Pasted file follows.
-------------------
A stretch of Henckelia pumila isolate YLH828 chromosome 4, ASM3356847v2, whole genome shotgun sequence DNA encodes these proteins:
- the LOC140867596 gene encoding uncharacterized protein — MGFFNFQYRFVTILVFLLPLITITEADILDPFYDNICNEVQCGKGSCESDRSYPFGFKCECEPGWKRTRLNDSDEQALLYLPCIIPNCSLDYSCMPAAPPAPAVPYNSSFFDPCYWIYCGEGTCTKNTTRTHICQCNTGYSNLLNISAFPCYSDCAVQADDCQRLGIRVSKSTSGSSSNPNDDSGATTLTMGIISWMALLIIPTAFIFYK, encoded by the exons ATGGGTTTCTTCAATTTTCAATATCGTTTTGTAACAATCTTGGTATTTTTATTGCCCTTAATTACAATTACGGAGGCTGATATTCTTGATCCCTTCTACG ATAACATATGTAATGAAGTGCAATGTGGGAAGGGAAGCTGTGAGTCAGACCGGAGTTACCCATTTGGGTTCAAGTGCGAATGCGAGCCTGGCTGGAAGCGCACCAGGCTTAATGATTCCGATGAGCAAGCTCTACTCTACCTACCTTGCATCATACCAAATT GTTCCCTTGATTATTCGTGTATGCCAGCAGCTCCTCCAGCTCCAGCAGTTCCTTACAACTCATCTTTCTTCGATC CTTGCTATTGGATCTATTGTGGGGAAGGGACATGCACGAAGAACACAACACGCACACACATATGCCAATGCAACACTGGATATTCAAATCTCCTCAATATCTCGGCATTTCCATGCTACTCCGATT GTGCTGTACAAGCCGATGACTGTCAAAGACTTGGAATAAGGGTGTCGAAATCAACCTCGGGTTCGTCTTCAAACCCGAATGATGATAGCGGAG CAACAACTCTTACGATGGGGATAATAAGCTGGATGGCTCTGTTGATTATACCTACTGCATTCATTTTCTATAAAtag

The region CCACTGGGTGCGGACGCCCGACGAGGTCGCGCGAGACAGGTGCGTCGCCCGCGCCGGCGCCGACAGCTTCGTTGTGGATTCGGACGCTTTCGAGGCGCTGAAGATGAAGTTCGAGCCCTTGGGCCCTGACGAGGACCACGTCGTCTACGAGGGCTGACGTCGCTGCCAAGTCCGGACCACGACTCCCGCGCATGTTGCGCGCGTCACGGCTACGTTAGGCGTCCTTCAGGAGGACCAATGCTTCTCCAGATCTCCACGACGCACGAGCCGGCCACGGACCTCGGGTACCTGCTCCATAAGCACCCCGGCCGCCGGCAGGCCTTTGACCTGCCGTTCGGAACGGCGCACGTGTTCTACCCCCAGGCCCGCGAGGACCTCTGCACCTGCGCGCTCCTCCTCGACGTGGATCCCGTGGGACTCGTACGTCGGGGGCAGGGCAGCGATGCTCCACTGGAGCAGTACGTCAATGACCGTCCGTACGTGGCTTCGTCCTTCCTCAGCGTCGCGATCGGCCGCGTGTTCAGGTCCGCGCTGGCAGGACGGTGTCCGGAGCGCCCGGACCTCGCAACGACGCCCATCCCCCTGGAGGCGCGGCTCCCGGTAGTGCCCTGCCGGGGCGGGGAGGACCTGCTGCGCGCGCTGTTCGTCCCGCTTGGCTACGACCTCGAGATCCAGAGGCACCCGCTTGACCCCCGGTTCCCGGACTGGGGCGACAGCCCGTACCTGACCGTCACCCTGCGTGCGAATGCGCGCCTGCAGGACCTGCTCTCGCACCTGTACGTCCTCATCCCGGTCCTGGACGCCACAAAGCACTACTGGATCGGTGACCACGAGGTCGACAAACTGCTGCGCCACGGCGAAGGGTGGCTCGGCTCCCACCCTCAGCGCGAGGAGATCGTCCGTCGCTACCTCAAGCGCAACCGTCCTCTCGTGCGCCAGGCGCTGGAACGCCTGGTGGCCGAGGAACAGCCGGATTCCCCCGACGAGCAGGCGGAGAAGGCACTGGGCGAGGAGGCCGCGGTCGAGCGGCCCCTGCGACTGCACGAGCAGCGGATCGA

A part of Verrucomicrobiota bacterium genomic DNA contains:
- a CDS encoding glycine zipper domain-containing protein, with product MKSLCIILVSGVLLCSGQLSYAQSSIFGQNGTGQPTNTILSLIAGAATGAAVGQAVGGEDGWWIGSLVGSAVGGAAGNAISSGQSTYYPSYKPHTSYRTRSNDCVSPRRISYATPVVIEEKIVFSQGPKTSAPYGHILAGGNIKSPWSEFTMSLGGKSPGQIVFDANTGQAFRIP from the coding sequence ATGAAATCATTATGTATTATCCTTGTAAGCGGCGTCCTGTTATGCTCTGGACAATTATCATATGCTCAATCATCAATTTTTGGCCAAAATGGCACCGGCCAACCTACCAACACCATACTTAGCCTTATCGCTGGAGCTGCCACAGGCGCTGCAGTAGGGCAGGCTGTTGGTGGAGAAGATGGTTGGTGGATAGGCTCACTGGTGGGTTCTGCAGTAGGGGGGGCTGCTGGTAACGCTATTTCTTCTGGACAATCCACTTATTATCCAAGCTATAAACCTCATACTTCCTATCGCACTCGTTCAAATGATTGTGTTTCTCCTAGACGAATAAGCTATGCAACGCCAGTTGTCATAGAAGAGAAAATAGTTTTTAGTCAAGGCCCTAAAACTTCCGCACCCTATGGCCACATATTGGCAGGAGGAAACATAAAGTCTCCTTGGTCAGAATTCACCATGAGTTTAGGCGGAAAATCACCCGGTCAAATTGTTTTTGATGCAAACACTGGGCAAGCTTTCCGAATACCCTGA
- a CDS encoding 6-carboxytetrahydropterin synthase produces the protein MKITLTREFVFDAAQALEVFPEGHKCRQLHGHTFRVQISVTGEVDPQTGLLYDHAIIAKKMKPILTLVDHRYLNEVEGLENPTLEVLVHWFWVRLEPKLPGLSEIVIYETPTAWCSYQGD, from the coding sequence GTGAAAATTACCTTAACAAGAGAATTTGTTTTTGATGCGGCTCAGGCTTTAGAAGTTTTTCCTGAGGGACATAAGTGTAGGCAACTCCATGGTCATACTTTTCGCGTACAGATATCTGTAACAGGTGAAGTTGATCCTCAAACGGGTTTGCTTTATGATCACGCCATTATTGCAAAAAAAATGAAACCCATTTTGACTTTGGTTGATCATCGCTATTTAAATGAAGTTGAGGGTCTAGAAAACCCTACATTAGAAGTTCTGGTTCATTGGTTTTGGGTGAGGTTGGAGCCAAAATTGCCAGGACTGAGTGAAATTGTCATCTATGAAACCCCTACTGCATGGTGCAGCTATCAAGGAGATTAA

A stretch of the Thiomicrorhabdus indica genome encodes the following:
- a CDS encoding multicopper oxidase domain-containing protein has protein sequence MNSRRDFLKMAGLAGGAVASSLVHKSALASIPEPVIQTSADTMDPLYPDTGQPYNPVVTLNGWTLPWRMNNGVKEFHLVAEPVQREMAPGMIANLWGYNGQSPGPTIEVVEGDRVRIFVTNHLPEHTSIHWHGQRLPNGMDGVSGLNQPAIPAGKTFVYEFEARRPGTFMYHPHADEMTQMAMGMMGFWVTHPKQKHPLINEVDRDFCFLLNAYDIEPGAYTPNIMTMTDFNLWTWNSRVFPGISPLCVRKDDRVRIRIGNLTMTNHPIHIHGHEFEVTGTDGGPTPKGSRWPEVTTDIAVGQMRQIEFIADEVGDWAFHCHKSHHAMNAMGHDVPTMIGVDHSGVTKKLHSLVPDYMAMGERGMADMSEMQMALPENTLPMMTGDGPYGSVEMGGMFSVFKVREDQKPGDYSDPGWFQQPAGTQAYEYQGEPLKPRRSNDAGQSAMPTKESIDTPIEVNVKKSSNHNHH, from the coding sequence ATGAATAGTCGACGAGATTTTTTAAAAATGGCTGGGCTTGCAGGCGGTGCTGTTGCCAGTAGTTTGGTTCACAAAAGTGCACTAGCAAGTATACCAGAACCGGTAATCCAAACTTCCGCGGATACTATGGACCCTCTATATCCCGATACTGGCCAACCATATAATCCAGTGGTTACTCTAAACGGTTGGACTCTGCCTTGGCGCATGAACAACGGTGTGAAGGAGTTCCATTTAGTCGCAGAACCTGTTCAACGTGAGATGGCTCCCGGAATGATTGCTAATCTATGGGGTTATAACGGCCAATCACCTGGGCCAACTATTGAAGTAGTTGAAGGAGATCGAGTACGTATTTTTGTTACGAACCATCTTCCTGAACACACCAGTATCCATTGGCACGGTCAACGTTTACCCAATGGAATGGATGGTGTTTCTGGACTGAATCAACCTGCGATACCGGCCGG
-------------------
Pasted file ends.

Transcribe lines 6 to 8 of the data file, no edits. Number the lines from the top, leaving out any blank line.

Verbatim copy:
- a CDS encoding 6-carboxytetrahydropterin synthase produces the protein MKITLTREFVFDAAQALEVFPEGHKCRQLHGHTFRVQISVTGEVDPQTGLLYDHAIIAKKMKPILTLVDHRYLNEVEGLENPTLEVLVHWFWVRLEPKLPGLSEIVIYETPTAWCSYQGD, from the coding sequence GTGAAAATTACCTTAACAAGAGAATTTGTTTTTGATGCGGCTCAGGCTTTAGAAGTTTTTCCTGAGGGACATAAGTGTAGGCAACTCCATGGTCATACTTTTCGCGTACAGATATCTGTAACAGGTGAAGTTGATCCTCAAACGGGTTTGCTTTATGATCACGCCATTATTGCAAAAAAAATGAAACCCATTTTGACTTTGGTTGATCATCGCTATTTAAATGAAGTTGAGGGTCTAGAAAACCCTACATTAGAAGTTCTGGTTCATTGGTTTTGGGTGAGGTTGGAGCCAAAATTGCCAGGACTGAGTGAAATTGTCATCTATGAAACCCCTACTGCATGGTGCAGCTATCAAGGAGATTAA

A stretch of the Thiomicrorhabdus indica genome encodes the following:
- a CDS encoding multicopper oxidase domain-containing protein has protein sequence MNSRRDFLKMAGLAGGAVASSLVHKSALASIPEPVIQTSADTMDPLYPDTGQPYNPVVTLNGWTLPWRMNNGVKEFHLVAEPVQREMAPGMIANLWGYNGQSPGPTIEVVEGDRVRIFVTNHLPEHTSIHWHGQRLPNGMDGVSGLNQPAIPAGKTFVYEFEARRPGTFMYHPHADEMTQMAMGMMGFWVTHPKQKHPLINEVDRDFCFLLNAYDIEPGAYTPNIMTMTDFNLWTWNSRVFPGISPLCVRKDDRVRIRIGNLTMTNHPIHIHGHEFEVTGTDGGPTPKGSRWPEVTTDIAVGQMRQIEFIADEVGDWAFHCHKSHHAMNAMGHDVPTMIGVDHSGVTKKLHSLVPDYMAMGERGMADMSEMQMALPENTLPMMTGDGPYGSVEMGGMFSVFKVREDQKPGDYSDPGWFQQPAGTQAYEYQGEPLKPRRSNDAGQSAMPTKESIDTPIEVNVKKSSNHNHH, from the coding sequence ATGAATAGTCGACGAGATTTTTTAAAAATGGCTGGGCTTGCAGGCGGTGCTGTTGCCAGTAGTTTGGTTCACAAAAGTGCACTAGCAAGTATACCAGAACCGGTAATCCAAACTTCCGCGGATACTATGGACCCTCTATATCCCGATACTGGCCAACCATATAATCCAGTGGTTACTCTAAACGGTTGGACTCTGCCTTGGCGCATGAACAACGGTGTGAAGGAGTTCCATTTAGTCGCAGAACCTGTTCAACGTGAGATGGCTCCCGGAATGATTGCTAATCTATGGGGTTATAACGGCCAATCACCTGGGCCAACTATTGAAGTAGTTGAAGGAGATCGAGTACGTATTTTTGTTACGAACCATCTTCCTGAACACACCAGTATCCATTGGCACGGTCAACGTTTACCCAATGGAATGGATGGTGTTTCTGGACTGAATCAACCTGCGATACCGGCCGG